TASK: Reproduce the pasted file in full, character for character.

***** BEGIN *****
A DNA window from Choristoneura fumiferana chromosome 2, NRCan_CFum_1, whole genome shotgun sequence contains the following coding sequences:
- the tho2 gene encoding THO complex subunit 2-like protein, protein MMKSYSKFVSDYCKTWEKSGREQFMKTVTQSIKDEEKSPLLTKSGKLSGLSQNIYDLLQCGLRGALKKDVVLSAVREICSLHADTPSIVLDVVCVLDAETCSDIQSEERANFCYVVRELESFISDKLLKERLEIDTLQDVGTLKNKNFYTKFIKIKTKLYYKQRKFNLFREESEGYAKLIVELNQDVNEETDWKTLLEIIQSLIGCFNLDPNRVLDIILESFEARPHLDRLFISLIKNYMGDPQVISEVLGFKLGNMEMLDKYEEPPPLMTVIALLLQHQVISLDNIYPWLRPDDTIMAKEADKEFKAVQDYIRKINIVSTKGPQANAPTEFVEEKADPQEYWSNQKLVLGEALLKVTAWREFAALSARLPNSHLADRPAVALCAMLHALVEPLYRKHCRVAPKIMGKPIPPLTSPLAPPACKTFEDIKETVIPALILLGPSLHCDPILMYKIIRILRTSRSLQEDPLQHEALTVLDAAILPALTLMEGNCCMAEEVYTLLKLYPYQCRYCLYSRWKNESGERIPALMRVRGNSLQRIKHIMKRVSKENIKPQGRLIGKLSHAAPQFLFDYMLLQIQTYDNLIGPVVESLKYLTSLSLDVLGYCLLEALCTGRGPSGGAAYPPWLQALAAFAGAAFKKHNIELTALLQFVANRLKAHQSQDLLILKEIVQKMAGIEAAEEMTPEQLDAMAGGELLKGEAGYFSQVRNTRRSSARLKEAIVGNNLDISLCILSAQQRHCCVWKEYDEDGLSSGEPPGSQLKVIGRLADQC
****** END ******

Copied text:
A DNA window from Choristoneura fumiferana chromosome 2, NRCan_CFum_1, whole genome shotgun sequence contains the following coding sequences:
- the tho2 gene encoding THO complex subunit 2-like protein, protein MMKSYSKFVSDYCKTWEKSGREQFMKTVTQSIKDEEKSPLLTKSGKLSGLSQNIYDLLQCGLRGALKKDVVLSAVREICSLHADTPSIVLDVVCVLDAETCSDIQSEERANFCYVVRELESFISDKLLKERLEIDTLQDVGTLKNKNFYTKFIKIKTKLYYKQRKFNLFREESEGYAKLIVELNQDVNEETDWKTLLEIIQSLIGCFNLDPNRVLDIILESFEARPHLDRLFISLIKNYMGDPQVISEVLGFKLGNMEMLDKYEEPPPLMTVIALLLQHQVISLDNIYPWLRPDDTIMAKEADKEFKAVQDYIRKINIVSTKGPQANAPTEFVEEKADPQEYWSNQKLVLGEALLKVTAWREFAALSARLPNSHLADRPAVALCAMLHALVEPLYRKHCRVAPKIMGKPIPPLTSPLAPPACKTFEDIKETVIPALILLGPSLHCDPILMYKIIRILRTSRSLQEDPLQHEALTVLDAAILPALTLMEGNCCMAEEVYTLLKLYPYQCRYCLYSRWKNESGERIPALMRVRGNSLQRIKHIMKRVSKENIKPQGRLIGKLSHAAPQFLFDYMLLQIQTYDNLIGPVVESLKYLTSLSLDVLGYCLLEALCTGRGPSGGAAYPPWLQALAAFAGAAFKKHNIELTALLQFVANRLKAHQSQDLLILKEIVQKMAGIEAAEEMTPEQLDAMAGGELLKGEAGYFSQVRNTRRSSARLKEAIVGNNLDISLCILSAQQRHCCVWKEYDEDGLSSGEPPGSQLKVIGRLADQC